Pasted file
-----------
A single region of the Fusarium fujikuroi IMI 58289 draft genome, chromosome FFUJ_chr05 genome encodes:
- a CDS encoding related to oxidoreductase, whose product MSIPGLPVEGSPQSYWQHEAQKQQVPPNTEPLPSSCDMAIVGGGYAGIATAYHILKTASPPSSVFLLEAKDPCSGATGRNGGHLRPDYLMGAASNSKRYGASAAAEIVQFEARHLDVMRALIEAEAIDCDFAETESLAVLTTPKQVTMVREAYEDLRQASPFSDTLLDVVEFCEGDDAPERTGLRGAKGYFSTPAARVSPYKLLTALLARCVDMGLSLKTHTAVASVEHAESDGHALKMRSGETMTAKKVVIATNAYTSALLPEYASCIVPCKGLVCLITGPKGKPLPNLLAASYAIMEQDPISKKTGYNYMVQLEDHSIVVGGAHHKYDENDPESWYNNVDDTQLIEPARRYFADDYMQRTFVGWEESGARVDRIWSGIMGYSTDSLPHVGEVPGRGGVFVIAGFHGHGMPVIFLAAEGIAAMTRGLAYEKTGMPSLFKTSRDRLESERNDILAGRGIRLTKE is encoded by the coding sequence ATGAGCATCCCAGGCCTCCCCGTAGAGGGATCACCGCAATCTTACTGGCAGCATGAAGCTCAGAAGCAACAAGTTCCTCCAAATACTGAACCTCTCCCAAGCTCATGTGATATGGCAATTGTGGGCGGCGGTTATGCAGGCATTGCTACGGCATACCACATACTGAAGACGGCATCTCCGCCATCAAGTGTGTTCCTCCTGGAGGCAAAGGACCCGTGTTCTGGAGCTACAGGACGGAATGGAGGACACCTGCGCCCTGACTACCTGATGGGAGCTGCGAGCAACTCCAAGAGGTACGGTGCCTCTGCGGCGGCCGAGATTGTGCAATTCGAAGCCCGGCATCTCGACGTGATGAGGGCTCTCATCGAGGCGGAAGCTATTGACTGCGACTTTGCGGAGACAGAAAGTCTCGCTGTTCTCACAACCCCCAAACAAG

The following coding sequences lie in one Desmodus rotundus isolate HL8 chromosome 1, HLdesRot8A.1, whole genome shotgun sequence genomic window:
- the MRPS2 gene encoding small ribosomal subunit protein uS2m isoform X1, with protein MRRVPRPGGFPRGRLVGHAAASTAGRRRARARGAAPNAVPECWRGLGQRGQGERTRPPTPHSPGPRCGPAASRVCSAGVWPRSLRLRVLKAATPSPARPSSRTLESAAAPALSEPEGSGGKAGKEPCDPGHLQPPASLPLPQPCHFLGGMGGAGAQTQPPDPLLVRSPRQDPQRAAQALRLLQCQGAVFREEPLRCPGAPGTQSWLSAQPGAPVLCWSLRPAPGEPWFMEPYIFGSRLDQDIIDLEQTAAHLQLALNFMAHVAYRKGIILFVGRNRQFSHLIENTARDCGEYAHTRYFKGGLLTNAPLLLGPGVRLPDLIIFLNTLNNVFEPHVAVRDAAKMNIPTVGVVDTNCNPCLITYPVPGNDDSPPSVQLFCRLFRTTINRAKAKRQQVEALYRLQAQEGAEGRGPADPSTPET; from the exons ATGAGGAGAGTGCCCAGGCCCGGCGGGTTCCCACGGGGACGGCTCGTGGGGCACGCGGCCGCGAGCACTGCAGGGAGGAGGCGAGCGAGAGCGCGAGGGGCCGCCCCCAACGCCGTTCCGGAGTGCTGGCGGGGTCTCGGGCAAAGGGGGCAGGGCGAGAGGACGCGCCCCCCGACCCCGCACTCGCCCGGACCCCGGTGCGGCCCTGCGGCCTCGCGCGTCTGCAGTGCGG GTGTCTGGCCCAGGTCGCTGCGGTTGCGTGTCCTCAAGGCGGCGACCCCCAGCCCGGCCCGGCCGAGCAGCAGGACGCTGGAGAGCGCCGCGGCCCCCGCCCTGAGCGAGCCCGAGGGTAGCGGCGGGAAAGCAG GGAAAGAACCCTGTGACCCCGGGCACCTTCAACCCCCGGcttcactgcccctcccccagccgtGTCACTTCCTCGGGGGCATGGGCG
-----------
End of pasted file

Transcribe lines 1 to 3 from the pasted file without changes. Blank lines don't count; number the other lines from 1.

A single region of the Fusarium fujikuroi IMI 58289 draft genome, chromosome FFUJ_chr05 genome encodes:
- a CDS encoding related to oxidoreductase, whose product MSIPGLPVEGSPQSYWQHEAQKQQVPPNTEPLPSSCDMAIVGGGYAGIATAYHILKTASPPSSVFLLEAKDPCSGATGRNGGHLRPDYLMGAASNSKRYGASAAAEIVQFEARHLDVMRALIEAEAIDCDFAETESLAVLTTPKQVTMVREAYEDLRQASPFSDTLLDVVEFCEGDDAPERTGLRGAKGYFSTPAARVSPYKLLTALLARCVDMGLSLKTHTAVASVEHAESDGHALKMRSGETMTAKKVVIATNAYTSALLPEYASCIVPCKGLVCLITGPKGKPLPNLLAASYAIMEQDPISKKTGYNYMVQLEDHSIVVGGAHHKYDENDPESWYNNVDDTQLIEPARRYFADDYMQRTFVGWEESGARVDRIWSGIMGYSTDSLPHVGEVPGRGGVFVIAGFHGHGMPVIFLAAEGIAAMTRGLAYEKTGMPSLFKTSRDRLESERNDILAGRGIRLTKE is encoded by the coding sequence ATGAGCATCCCAGGCCTCCCCGTAGAGGGATCACCGCAATCTTACTGGCAGCATGAAGCTCAGAAGCAACAAGTTCCTCCAAATACTGAACCTCTCCCAAGCTCATGTGATATGGCAATTGTGGGCGGCGGTTATGCAGGCATTGCTACGGCATACCACATACTGAAGACGGCATCTCCGCCATCAAGTGTGTTCCTCCTGGAGGCAAAGGACCCGTGTTCTGGAGCTACAGGACGGAATGGAGGACACCTGCGCCCTGACTACCTGATGGGAGCTGCGAGCAACTCCAAGAGGTACGGTGCCTCTGCGGCGGCCGAGATTGTGCAATTCGAAGCCCGGCATCTCGACGTGATGAGGGCTCTCATCGAGGCGGAAGCTATTGACTGCGACTTTGCGGAGACAGAAAGTCTCGCTGTTCTCACAACCCCCAAACAAG

The following coding sequences lie in one Desmodus rotundus isolate HL8 chromosome 1, HLdesRot8A.1, whole genome shotgun sequence genomic window: